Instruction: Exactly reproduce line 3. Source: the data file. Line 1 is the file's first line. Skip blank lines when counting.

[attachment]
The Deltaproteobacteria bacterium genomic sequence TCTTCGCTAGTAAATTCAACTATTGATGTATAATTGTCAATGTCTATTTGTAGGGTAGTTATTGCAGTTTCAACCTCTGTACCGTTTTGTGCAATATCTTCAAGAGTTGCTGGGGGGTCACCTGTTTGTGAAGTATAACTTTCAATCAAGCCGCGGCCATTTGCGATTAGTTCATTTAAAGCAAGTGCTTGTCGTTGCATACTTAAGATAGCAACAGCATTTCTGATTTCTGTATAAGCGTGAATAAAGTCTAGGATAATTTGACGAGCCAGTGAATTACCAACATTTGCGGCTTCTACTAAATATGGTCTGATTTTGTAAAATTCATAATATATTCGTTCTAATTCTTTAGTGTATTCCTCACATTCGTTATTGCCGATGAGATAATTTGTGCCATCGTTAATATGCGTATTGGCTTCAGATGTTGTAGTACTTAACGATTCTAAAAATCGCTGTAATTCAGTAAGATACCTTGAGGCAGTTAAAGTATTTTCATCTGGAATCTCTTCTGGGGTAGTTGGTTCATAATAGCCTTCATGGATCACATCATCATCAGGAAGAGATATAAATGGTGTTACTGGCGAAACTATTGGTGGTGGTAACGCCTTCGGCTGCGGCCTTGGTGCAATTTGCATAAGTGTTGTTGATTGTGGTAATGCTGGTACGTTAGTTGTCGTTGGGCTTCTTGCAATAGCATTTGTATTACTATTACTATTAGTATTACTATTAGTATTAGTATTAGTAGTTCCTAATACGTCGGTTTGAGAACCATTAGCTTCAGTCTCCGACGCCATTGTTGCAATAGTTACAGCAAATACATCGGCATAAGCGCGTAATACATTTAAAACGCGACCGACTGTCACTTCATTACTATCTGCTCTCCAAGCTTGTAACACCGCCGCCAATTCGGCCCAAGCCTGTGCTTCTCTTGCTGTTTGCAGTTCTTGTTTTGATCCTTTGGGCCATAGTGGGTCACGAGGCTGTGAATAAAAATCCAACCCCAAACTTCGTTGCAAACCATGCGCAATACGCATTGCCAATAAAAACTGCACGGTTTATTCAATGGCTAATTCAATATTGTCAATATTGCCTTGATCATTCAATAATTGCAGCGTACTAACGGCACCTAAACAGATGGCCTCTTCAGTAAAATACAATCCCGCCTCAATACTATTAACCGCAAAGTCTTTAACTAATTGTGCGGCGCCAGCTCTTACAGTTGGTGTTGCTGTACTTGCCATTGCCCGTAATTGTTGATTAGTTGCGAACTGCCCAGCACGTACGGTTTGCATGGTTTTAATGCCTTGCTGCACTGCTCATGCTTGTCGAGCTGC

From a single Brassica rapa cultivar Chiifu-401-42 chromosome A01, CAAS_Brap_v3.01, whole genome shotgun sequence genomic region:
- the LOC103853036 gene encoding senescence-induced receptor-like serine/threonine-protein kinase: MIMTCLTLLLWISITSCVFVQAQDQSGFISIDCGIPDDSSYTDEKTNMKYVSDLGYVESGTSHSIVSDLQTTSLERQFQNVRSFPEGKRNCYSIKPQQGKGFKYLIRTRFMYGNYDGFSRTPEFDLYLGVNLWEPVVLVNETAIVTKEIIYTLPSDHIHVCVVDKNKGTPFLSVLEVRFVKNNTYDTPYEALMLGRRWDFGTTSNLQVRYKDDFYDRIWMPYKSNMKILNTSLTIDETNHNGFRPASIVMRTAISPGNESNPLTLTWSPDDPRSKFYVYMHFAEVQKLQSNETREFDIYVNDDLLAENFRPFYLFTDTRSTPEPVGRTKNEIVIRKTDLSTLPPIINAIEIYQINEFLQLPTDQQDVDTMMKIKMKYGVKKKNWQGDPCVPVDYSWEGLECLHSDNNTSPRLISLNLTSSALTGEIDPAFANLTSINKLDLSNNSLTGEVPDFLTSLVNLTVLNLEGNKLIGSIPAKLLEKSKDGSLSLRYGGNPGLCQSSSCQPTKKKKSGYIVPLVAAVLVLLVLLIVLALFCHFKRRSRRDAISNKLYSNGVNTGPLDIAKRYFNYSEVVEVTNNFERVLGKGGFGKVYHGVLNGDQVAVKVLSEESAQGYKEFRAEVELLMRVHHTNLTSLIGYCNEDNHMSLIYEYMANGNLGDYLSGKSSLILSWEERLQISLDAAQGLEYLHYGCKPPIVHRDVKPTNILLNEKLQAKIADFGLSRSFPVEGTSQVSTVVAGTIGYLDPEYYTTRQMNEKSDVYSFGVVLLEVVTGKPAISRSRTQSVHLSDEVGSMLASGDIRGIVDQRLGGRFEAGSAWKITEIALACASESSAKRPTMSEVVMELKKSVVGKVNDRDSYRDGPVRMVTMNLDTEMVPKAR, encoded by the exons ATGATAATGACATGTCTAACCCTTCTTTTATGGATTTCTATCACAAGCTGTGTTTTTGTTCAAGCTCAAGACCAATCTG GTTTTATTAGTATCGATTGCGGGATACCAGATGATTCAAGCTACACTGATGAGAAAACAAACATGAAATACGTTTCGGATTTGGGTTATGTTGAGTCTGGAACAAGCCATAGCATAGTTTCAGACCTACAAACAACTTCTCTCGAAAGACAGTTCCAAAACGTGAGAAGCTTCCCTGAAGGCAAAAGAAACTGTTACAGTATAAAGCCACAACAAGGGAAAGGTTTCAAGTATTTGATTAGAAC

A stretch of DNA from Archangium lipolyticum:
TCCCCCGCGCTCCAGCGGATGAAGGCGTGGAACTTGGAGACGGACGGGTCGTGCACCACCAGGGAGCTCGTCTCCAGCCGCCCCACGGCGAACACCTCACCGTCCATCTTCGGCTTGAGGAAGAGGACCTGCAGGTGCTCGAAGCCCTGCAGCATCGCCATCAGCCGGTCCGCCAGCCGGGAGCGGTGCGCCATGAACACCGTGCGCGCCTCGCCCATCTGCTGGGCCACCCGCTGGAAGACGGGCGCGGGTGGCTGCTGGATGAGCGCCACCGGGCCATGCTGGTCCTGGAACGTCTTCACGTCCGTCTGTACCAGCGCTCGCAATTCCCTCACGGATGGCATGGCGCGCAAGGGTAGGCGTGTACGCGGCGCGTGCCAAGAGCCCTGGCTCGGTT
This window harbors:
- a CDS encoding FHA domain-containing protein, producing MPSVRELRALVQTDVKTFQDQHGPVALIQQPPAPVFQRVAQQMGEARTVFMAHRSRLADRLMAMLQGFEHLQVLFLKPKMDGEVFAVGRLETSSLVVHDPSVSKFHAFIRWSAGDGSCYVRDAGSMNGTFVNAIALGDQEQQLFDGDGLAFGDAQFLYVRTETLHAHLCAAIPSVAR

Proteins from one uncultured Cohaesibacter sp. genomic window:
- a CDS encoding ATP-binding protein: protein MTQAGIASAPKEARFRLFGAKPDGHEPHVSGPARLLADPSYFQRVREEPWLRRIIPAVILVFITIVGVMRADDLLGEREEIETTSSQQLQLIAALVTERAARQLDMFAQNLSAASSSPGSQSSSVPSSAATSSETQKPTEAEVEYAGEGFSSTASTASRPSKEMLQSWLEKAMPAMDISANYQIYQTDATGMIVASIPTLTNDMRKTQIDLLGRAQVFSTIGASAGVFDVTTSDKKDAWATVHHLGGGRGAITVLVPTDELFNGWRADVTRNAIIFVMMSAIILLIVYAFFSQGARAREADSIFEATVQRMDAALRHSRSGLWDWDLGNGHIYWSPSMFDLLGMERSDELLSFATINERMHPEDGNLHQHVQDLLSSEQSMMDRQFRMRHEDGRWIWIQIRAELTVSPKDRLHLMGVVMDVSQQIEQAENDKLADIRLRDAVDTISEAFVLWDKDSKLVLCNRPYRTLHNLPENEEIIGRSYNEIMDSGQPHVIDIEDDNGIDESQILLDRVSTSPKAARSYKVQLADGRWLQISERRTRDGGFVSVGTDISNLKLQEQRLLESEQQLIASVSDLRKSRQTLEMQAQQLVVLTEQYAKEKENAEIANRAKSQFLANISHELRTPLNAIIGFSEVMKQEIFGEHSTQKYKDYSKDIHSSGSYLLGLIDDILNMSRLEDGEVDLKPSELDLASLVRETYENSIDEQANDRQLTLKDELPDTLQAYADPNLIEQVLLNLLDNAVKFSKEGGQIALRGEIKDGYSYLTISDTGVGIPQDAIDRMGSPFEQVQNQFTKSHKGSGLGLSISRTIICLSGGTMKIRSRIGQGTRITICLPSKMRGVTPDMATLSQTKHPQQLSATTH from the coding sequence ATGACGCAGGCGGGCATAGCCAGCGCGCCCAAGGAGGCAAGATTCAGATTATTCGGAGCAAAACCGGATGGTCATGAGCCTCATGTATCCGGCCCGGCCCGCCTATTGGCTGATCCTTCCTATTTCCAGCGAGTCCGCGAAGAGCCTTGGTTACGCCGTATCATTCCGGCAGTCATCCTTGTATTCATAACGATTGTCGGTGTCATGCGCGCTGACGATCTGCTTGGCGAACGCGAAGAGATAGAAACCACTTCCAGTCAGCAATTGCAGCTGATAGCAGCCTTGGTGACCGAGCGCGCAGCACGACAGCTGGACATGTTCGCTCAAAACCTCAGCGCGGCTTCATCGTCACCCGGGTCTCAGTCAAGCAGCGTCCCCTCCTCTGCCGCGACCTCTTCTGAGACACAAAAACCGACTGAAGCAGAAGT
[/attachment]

- the LOC103853036 gene encoding senescence-induced receptor-like serine/threonine-protein kinase: MIMTCLTLLLWISITSCVFVQAQDQSGFISIDCGIPDDSSYTDEKTNMKYVSDLGYVESGTSHSIVSDLQTTSLERQFQNVRSFPEGKRNCYSIKPQQGKGFKYLIRTRFMYGNYDGFSRTPEFDLYLGVNLWEPVVLVNETAIVTKEIIYTLPSDHIHVCVVDKNKGTPFLSVLEVRFVKNNTYDTPYEALMLGRRWDFGTTSNLQVRYKDDFYDRIWMPYKSNMKILNTSLTIDETNHNGFRPASIVMRTAISPGNESNPLTLTWSPDDPRSKFYVYMHFAEVQKLQSNETREFDIYVNDDLLAENFRPFYLFTDTRSTPEPVGRTKNEIVIRKTDLSTLPPIINAIEIYQINEFLQLPTDQQDVDTMMKIKMKYGVKKKNWQGDPCVPVDYSWEGLECLHSDNNTSPRLISLNLTSSALTGEIDPAFANLTSINKLDLSNNSLTGEVPDFLTSLVNLTVLNLEGNKLIGSIPAKLLEKSKDGSLSLRYGGNPGLCQSSSCQPTKKKKSGYIVPLVAAVLVLLVLLIVLALFCHFKRRSRRDAISNKLYSNGVNTGPLDIAKRYFNYSEVVEVTNNFERVLGKGGFGKVYHGVLNGDQVAVKVLSEESAQGYKEFRAEVELLMRVHHTNLTSLIGYCNEDNHMSLIYEYMANGNLGDYLSGKSSLILSWEERLQISLDAAQGLEYLHYGCKPPIVHRDVKPTNILLNEKLQAKIADFGLSRSFPVEGTSQVSTVVAGTIGYLDPEYYTTRQMNEKSDVYSFGVVLLEVVTGKPAISRSRTQSVHLSDEVGSMLASGDIRGIVDQRLGGRFEAGSAWKITEIALACASESSAKRPTMSEVVMELKKSVVGKVNDRDSYRDGPVRMVTMNLDTEMVPKAR, encoded by the exons ATGATAATGACATGTCTAACCCTTCTTTTATGGATTTCTATCACAAGCTGTGTTTTTGTTCAAGCTCAAGACCAATCTG GTTTTATTAGTATCGATTGCGGGATACCAGATGATTCAAGCTACACTGATGAGAAAACAAACATGAAATACGTTTCGGATTTGGGTTATGTTGAGTCTGGAACAAGCCATAGCATAGTTTCAGACCTACAAACAACTTCTCTCGAAAGACAGTTCCAAAACGTGAGAAGCTTCCCTGAAGGCAAAAGAAACTGTTACAGTATAAAGCCACAACAAGGGAAAGGTTTCAAGTATTTGATTAGAAC